If you’re reading this, then you can probably guess how difficult it must be to interpret, unlock and care for the collections of the V&A. The amazing eclecticism and range possessed by our objects means that public access to objects and resources, and the provision of information about them, is of great importance if they are to be well-understood by our visitors.
In addition to permanent displays and temporary exhibitions, the Museum offers many ways in which to access its collections. Among these are the National Art Library, depository for the nation’s art books; the Prints and Drawings Study Room, for the close inspection of 2D works; the Clothworkers’ Centre, about which I have said much; collections appointments for close study in store; the online journal, and other resources; and a full public programme of gallery talks, lectures and other methods of public engagement.
2010: the units in Gallery 100, their former home © Victoria & Albert Museum, London
Our long-term visitors will remember the nine wood and brass study frames, probably dating from the 1950s, which formerly inhabited the now-closed Textile Study Galleries on the third floor of the museum. Each unit held 160 textiles, 80 on each side, inside wood and glass frames with lovely brass handles, which could be removed and balanced on easels so that they might be contemplated with unusual closeness. Unsurprisingly, this made them enormously popular with members of textile societies, who could supplement literary sources with actual close object-study.
Several framed textiles from the old units © Victoria & Albert Museum, London
Their old home has since been reborn as a photographs gallery, though the popularity of the frames with visitors has endured, and we still field weekly enquiries concerning their whereabouts. Happily, as can be seen from the photos, one of the nine has survived and re-homed at the Clothworkers’ Centre.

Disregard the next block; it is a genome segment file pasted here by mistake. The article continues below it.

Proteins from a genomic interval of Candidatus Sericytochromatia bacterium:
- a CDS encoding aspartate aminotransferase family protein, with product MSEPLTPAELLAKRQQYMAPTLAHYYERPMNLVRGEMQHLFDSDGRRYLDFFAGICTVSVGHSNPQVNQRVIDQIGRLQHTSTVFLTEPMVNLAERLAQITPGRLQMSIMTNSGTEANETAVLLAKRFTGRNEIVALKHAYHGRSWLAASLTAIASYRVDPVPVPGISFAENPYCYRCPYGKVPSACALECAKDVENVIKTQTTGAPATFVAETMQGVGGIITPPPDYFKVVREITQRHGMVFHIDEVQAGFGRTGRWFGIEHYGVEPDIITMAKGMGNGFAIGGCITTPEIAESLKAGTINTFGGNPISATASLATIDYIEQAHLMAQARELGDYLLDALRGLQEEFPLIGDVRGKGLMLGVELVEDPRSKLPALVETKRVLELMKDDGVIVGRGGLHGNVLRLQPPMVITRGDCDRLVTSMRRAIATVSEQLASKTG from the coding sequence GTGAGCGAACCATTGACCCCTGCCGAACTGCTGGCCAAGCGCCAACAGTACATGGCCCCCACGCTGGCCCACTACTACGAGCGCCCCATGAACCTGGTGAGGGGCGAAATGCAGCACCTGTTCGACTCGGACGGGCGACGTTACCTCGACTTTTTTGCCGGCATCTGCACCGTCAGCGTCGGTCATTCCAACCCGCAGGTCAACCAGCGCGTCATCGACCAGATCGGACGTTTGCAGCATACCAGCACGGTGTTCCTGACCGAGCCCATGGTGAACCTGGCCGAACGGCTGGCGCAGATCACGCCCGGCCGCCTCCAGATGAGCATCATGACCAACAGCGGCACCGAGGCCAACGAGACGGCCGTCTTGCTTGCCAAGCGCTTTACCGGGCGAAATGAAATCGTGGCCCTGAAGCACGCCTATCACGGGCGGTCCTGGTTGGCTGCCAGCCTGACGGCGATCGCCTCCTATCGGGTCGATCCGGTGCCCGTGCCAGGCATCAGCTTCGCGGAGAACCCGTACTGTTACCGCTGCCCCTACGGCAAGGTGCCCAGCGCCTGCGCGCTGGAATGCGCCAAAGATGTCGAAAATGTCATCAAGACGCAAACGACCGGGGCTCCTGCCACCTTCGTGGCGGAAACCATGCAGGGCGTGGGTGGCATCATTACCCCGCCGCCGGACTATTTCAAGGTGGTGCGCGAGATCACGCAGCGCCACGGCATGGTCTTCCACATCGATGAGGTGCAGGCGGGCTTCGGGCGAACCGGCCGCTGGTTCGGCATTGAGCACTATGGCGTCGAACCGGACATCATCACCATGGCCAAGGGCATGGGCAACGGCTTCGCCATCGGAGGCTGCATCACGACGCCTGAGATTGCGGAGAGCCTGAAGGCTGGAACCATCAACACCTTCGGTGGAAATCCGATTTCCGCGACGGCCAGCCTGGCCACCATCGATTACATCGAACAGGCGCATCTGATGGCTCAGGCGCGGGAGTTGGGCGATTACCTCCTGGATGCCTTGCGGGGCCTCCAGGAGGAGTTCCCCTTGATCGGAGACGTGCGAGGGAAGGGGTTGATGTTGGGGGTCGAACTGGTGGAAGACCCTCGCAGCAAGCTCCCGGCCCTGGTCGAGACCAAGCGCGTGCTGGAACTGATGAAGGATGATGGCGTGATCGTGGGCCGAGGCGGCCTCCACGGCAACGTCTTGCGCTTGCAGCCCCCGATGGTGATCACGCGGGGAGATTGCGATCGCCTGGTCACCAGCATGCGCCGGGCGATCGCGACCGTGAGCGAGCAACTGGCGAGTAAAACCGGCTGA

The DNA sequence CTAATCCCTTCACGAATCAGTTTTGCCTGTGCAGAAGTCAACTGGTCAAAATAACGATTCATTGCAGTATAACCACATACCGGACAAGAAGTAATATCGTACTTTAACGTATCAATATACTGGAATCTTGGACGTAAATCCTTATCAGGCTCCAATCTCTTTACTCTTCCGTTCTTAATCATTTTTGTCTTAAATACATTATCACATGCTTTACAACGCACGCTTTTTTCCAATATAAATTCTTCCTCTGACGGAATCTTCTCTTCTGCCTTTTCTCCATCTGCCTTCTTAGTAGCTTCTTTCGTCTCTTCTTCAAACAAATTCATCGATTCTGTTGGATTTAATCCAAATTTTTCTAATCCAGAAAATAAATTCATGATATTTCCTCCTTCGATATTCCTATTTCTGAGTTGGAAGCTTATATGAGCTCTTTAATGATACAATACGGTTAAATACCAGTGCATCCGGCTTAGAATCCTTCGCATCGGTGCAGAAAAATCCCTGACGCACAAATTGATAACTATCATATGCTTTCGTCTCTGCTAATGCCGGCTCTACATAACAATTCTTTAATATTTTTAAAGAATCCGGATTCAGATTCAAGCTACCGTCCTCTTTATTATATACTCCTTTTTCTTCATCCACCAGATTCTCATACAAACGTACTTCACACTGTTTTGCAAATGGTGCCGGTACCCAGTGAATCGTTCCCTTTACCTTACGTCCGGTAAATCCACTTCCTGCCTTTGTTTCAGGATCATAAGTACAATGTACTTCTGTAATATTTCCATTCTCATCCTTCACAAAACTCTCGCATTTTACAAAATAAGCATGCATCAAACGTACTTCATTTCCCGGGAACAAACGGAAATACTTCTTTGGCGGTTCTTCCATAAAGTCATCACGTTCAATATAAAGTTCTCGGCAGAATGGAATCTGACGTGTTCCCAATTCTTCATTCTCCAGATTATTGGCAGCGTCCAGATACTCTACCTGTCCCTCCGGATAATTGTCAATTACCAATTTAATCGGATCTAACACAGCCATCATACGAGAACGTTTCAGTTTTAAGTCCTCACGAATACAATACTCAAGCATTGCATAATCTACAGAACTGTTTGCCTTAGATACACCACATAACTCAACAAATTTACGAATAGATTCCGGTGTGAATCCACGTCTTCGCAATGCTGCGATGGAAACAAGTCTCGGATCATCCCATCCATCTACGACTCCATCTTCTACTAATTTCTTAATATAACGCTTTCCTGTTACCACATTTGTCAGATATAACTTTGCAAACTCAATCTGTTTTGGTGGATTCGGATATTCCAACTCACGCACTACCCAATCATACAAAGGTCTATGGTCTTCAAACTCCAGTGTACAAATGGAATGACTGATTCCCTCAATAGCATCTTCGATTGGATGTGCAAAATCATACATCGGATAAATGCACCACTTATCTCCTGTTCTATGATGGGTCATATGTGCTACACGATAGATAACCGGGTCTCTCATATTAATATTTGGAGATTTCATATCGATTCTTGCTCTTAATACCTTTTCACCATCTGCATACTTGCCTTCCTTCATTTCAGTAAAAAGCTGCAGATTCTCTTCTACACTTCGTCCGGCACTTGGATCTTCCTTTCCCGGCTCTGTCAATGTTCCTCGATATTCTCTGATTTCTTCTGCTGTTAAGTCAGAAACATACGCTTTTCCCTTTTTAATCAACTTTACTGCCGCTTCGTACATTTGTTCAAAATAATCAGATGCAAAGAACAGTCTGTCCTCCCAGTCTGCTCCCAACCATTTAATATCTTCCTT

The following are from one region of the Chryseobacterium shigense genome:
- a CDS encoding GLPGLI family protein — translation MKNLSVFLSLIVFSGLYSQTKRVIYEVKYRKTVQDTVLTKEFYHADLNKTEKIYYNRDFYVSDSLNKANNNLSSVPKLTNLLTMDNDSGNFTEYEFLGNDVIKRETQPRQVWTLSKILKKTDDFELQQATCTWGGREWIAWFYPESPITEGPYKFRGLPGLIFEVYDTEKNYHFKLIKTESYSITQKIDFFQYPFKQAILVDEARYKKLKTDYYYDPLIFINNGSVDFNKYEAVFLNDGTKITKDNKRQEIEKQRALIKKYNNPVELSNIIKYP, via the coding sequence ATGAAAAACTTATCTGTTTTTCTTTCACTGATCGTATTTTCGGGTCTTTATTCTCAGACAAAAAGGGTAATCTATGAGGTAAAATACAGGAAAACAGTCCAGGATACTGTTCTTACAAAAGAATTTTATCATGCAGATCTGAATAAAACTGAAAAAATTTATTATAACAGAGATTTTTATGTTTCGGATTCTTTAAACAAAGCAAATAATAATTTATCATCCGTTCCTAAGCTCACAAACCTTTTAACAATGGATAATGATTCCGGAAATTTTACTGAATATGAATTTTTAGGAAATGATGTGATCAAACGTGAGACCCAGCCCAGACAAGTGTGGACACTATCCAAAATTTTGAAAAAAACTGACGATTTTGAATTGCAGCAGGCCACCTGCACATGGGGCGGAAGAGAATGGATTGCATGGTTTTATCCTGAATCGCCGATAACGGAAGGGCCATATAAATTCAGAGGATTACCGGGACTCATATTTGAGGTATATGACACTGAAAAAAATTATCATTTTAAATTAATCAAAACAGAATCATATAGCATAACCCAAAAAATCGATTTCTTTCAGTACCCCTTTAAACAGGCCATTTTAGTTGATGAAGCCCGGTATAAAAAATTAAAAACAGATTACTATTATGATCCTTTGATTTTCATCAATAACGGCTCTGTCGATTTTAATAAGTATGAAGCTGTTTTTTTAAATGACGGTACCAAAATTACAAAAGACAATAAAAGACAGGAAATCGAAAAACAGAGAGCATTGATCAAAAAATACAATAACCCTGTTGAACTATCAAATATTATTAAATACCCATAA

The unit in its new home in the Clothworkers’ Centre study room © Victoria & Albert Museum, London
One of the frames containing our oldest dated embroidered sampler (T.190-1960) © Victoria & Albert Museum, London
This unit was refurbished by Museum Technicians and by contractors, the glass replaced by clear plastic, and the selection of textiles re-curated to better reflect the breadth of the collections stored at Blythe House. It was retained as an interesting museum piece, rather than out of sentimentality, and is something of a bonus opportunity for our visitors to take away extra knowledge from a study appointment.
A jar of pins, all taken from the textiles previously stitched to the boards of all nine units © Victoria & Albert Museum, London
Cabinet refurbished thanks to Coats plc.